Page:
We had play practice this evening, and every time I spoke I couldn’t help but think that my play feels like a glorified soap opera. Or worse. Just a regular soap opera. I get the impression that while the thing might not suck completely, there are large portions of it which indeed blow chunks. But I felt the same way about the last play during rehearsals and people ended up liking it. At least that’s what they told me. So who knows? Maybe I’m just hypercritical.
Afterwards, several of us retired to a local pub and eatery to consume mass quantities and discuss whatever happened across our minds. Abbie was there, along with Silas and Ben. The Poindexters (who did an amazing job performing a Sara Groves song at this past weekend’s Grove, by the way. You should check it out as soon as Chad gets off his lazy ass and posts the show).
We had a halfway decent discussion going this evening. For a while, we discussed postmodernism in literature as described by T.S. Elliot in his essays on literary criticism. I’d like to be smart and claim that it was I who brought this to everyone’s attention, but I can’t. Tim’s the smart guy of the group, and he deserves all the credit.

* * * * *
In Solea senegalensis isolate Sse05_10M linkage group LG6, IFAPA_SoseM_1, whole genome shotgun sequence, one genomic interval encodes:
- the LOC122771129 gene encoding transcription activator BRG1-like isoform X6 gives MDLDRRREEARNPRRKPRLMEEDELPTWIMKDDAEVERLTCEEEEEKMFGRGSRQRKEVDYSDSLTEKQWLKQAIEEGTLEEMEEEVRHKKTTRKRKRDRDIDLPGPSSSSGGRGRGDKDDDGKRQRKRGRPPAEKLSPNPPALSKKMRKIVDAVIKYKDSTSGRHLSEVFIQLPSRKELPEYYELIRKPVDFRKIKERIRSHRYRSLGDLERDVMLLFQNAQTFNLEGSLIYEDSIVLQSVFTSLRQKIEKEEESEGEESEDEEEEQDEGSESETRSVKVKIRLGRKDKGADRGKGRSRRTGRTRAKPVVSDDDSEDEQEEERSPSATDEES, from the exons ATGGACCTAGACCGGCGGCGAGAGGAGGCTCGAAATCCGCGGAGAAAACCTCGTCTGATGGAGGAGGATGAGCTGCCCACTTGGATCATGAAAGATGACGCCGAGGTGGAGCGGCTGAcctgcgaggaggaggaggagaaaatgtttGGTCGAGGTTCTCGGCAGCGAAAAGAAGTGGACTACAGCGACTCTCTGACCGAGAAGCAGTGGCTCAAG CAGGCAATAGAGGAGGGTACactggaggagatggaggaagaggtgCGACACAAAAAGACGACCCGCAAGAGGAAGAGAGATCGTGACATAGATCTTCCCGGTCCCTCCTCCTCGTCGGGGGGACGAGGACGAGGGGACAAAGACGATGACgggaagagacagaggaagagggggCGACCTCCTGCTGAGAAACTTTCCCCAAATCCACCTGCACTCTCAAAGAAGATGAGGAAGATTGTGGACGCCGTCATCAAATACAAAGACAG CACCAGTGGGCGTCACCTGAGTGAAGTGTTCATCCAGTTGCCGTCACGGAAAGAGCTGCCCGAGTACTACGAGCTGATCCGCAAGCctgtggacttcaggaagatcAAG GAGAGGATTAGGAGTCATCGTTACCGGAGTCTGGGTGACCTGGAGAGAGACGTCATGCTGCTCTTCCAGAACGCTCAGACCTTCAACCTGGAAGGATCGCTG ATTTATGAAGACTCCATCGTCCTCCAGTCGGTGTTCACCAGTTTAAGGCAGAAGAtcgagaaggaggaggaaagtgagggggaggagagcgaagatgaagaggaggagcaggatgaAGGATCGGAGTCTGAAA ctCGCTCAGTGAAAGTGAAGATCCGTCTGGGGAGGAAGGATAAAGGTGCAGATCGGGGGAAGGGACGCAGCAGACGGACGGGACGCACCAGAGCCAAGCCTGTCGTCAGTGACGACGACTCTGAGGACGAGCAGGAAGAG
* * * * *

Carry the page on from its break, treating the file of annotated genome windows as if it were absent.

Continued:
Shortly thereafter, Tim brought up a recent story about an Austrian man who was convicted of denying the holocaust and sentenced to three years in prison (I think). He asked us what we thought of this conviction, and each of us had our say. I think it is definitely a tough line to paint. One the one hand, you have people screaming about the necessity of free speech, regardless of how stupid that speech is. They say the government has no right to infringe upon people’s right to speak their minds. But on the other hand, you have those who claim that potentially damaging speech can and should be infringed. These are the people who would be quick to point out the “screaming fire in a movie theater” example of where free speech actually causes harm. If you go too far and limit speech the point where nothing offensive escapes, you become a politically correct totalitarian state. But if you go the other way and allow anything and everything in all circumstances, you inherently infringe upon a great deal of other rights, qhich brings in the question of how important free speech is relative to other rights such as equality, the pursuit of happiness, and the right to life. I said that when questioning how to limit speech, you have to look at a person’s intent. If somebody questions the holocaust, are they doing so to make an academic point in pursuit of truth or do they merely hate Jews? If it is the former, then I say allow it. The latter, however, should result in prosecution. Yes, intent is a difficult thing to prove, but I think that if we plan tot take error into account with this, I would rather err on the side of the individual since it’s a government that gets away with something can cause a lot more damage than an individual. Plus, I’m an anti-authoritarian hippie. Like I said, it’s a fine line and if there is a definitive way in which a statute of this ilk can work, I don’t see it. I think the points beyond which I have already described lie in what I like to call “lawyerly territory,” and by that I mean they rely heavily upon what is legal versus what is right or true. Most people, including me, don’t care about law to that extent. Tim, however, plans to go to law school. So this is probably why he asked the question.